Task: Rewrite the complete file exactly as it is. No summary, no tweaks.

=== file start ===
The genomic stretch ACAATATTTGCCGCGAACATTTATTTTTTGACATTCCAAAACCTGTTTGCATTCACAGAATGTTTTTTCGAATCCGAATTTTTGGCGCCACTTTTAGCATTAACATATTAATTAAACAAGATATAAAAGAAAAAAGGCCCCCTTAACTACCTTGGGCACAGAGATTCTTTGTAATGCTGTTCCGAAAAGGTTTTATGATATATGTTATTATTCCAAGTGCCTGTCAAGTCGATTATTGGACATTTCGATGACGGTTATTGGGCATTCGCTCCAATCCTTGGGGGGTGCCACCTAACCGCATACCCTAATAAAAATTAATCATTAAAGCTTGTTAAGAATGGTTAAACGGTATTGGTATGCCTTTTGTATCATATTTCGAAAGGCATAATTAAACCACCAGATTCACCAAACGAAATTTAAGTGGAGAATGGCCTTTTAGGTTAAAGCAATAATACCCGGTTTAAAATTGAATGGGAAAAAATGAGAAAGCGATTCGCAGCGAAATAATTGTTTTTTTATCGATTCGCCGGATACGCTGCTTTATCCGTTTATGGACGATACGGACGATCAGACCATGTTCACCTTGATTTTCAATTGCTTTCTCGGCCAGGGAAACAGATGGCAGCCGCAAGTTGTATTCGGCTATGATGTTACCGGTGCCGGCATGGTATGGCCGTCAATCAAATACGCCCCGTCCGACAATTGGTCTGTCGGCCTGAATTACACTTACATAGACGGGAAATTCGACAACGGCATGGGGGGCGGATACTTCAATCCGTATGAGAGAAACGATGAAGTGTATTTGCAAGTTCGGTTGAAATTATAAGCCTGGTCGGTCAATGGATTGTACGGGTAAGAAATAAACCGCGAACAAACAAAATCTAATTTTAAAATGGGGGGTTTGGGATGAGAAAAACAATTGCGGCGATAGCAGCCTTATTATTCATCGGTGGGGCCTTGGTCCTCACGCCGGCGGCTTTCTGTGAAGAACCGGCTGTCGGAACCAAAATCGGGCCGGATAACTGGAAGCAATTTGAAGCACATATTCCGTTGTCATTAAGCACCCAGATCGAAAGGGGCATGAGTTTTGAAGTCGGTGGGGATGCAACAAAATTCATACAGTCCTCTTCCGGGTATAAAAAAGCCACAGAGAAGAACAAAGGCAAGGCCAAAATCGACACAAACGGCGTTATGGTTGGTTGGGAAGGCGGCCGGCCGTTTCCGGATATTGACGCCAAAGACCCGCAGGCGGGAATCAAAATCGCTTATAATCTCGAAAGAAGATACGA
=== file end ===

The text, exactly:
The genomic stretch ACAATATTTGCCGCGAACATTTATTTTTTGACATTCCAAAACCTGTTTGCATTCACAGAATGTTTTTTCGAATCCGAATTTTTGGCGCCACTTTTAGCATTAACATATTAATTAAACAAGATATAAAAGAAAAAAGGCCCCCTTAACTACCTTGGGCACAGAGATTCTTTGTAATGCTGTTCCGAAAAGGTTTTATGATATATGTTATTATTCCAAGTGCCTGTCAAGTCGATTATTGGACATTTCGATGACGGTTATTGGGCATTCGCTCCAATCCTTGGGGGGTGCCACCTAACCGCATACCCTAATAAAAATTAATCATTAAAGCTTGTTAAGAATGGTTAAACGGTATTGGTATGCCTTTTGTATCATATTTCGAAAGGCATAATTAAACCACCAGATTCACCAAACGAAATTTAAGTGGAGAATGGCCTTTTAGGTTAAAGCAATAATACCCGGTTTAAAATTGAATGGGAAAAAATGAGAAAGCGATTCGCAGCGAAATAATTGTTTTTTTATCGATTCGCCGGATACGCTGCTTTATCCGTTTATGGACGATACGGACGATCAGACCATGTTCACCTTGATTTTCAATTGCTTTCTCGGCCAGGGAAACAGATGGCAGCCGCAAGTTGTATTCGGCTATGATGTTACCGGTGCCGGCATGGTATGGCCGTCAATCAAATACGCCCCGTCCGACAATTGGTCTGTCGGCCTGAATTACACTTACATAGACGGGAAATTCGACAACGGCATGGGGGGCGGATACTTCAATCCGTATGAGAGAAACGATGAAGTGTATTTGCAAGTTCGGTTGAAATTATAAGCCTGGTCGGTCAATGGATTGTACGGGTAAGAAATAAACCGCGAACAAACAAAATCTAATTTTAAAATGGGGGGTTTGGGATGAGAAAAACAATTGCGGCGATAGCAGCCTTATTATTCATCGGTGGGGCCTTGGTCCTCACGCCGGCGGCTTTCTGTGAAGAACCGGCTGTCGGAACCAAAATCGGGCCGGATAACTGGAAGCAATTTGAAGCACATATTCCGTTGTCATTAAGCACCCAGATCGAAAGGGGCATGAGTTTTGAAGTCGGTGGGGATGCAACAAAATTCATACAGTCCTCTTCCGGGTATAAAAAAGCCACAGAGAAGAACAAAGGCAAGGCCAAAATCGACACAAACGGCGTTATGGTTGGTTGGGAAGGCGGCCGGCCGTTTCCGGATATTGACGCCAAAGACCCGCAGGCGGGAATCAAAATCGCTTATAATCTCGAAAGAAGATACGA